Two years after the Labor government ended the cashless debit card program, a review has found both positive and negative outcomes.

In a recent University of Adelaide survey, most past users said they viewed the abolition as beneficial, reducing stigma and discrimination. 

Many reported negative effects, including “poor decision making” and financial coercion.

Introduced in 2016 by the Coalition government, the cashless debit card allocated 80 per cent of welfare payments to a debit card restricting purchases of alcohol and gambling products. 

The card was used in regions like East Kimberley, Ceduna, Bundaberg, Hervey Bay, Cape York, and the Goldfields.

Labor abolished the card to enable participants to access cheaper food and goods. Social Services Minister Amanda Rishworth described the card as “dehumanising and stigmatising”, noting that without the card, people could “reduce cost of living pressures by purchasing second-hand items or food from the local market”.

The University of Adelaide's review found increased reports of alcohol use and gambling in areas where the card was used but did not establish a direct cause. Other factors like local trends and the cost-of-living crisis were also considered.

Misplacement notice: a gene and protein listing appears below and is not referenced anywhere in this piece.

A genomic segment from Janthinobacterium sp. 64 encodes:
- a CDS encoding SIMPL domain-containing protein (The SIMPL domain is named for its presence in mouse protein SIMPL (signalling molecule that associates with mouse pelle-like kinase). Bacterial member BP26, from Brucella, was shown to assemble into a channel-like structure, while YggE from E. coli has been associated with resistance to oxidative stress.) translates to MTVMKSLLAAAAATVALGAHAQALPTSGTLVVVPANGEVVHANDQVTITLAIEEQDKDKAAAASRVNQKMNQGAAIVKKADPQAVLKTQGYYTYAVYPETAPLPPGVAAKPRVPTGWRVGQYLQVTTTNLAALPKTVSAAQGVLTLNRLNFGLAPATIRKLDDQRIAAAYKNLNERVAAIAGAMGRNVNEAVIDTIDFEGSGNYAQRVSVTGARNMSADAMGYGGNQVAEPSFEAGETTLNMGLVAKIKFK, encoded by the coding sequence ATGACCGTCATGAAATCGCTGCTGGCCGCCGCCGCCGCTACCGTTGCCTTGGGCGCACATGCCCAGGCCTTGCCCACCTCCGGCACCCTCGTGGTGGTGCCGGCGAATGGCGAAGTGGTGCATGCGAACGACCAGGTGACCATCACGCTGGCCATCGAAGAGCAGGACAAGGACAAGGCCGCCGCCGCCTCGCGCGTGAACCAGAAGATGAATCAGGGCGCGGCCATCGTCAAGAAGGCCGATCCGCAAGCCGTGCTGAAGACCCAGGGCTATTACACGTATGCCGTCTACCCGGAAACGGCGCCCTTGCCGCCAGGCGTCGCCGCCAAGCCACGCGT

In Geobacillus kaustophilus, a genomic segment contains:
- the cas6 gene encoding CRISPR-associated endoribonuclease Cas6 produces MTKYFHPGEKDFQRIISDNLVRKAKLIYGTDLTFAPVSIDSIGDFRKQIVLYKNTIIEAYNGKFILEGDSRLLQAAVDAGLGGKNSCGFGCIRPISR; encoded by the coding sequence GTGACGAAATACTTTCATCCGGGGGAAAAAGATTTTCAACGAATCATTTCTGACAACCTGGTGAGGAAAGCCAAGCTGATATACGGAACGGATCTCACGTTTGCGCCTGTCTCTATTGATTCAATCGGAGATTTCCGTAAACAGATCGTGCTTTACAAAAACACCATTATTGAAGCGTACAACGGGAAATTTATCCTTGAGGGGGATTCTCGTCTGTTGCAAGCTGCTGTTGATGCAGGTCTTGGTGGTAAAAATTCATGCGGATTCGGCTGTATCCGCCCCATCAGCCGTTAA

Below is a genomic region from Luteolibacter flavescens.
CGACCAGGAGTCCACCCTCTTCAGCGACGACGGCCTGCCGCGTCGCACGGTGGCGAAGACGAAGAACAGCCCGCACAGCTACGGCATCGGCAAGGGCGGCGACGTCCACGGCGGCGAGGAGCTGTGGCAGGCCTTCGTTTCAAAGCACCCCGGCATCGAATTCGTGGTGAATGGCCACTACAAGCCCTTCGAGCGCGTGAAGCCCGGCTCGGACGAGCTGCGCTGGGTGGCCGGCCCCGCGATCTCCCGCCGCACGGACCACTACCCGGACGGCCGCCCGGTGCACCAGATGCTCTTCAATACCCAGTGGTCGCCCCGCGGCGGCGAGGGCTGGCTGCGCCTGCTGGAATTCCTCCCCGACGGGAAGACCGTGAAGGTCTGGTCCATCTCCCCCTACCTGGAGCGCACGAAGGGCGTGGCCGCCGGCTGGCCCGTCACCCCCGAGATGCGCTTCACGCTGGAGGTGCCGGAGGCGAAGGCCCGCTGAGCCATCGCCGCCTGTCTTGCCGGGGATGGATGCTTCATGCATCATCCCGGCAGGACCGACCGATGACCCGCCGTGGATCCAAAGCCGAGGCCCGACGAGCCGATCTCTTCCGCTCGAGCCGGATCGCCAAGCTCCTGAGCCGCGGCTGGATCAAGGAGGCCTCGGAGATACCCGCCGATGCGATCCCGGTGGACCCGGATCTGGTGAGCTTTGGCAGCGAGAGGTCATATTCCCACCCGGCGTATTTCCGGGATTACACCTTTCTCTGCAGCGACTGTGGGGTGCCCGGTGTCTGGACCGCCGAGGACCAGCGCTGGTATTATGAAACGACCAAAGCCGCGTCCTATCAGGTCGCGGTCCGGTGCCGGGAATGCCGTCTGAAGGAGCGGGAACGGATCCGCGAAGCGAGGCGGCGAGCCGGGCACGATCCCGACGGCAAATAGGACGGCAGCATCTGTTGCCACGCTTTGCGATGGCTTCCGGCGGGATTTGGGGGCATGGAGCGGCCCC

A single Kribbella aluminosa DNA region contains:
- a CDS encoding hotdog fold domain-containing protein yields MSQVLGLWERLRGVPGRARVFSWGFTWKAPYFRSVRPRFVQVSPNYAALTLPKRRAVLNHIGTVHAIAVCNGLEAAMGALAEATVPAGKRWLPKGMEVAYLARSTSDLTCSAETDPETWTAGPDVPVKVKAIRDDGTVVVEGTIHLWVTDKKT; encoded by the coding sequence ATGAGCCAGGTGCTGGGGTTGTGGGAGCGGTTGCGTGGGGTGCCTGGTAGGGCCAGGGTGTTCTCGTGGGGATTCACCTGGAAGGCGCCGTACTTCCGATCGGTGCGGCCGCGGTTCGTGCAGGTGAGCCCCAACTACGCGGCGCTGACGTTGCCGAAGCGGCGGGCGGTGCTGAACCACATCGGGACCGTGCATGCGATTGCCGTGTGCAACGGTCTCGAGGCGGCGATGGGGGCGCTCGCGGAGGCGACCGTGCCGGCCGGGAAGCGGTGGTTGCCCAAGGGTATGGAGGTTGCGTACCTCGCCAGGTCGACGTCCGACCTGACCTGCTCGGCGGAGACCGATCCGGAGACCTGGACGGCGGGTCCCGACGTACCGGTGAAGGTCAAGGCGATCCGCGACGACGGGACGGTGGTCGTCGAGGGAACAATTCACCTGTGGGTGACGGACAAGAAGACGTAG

A 2022 report by the Australian National Audit Office criticised the cashless debit card scheme, noting the Coalition had failed to demonstrate its effectiveness. 

Critics had concerns that ending the program would increase social issues related to alcohol, gambling, or neglect.

In the survey, many former participants viewed the program’s end positively, but a majority of stakeholders were disappointed, citing the card's positive impacts and concerns about increasing social problems.

There was dissatisfaction with the government’s consultation process about the program’s end. Respondents reported feeling they had “insufficient time ... to prepare for the ending of the program”. 

Some participants reported a smooth transition, while others raised concerns about inadequate information and support.

The cessation of the card reduced feelings of discrimination and shame, giving individuals more control over their finances. Others hoped CDC funds would be redirected to more effective services.

However, many stakeholders, including service providers, Indigenous leaders, police, and health organisations, did not support ending the CDC. 

Some participants admitted that increased autonomy led to poor financial decisions and a rise in alcohol and gambling misuse. Others reported an increase in financial coercion.

The review detailed significant increases in alcohol misuse, public drinking, and alcohol-related violence in Ceduna, East Kimberley, and the Goldfields, as well as increased gambling in Ceduna and East Kimberley. However, it stressed that no definitive causal statements could be made.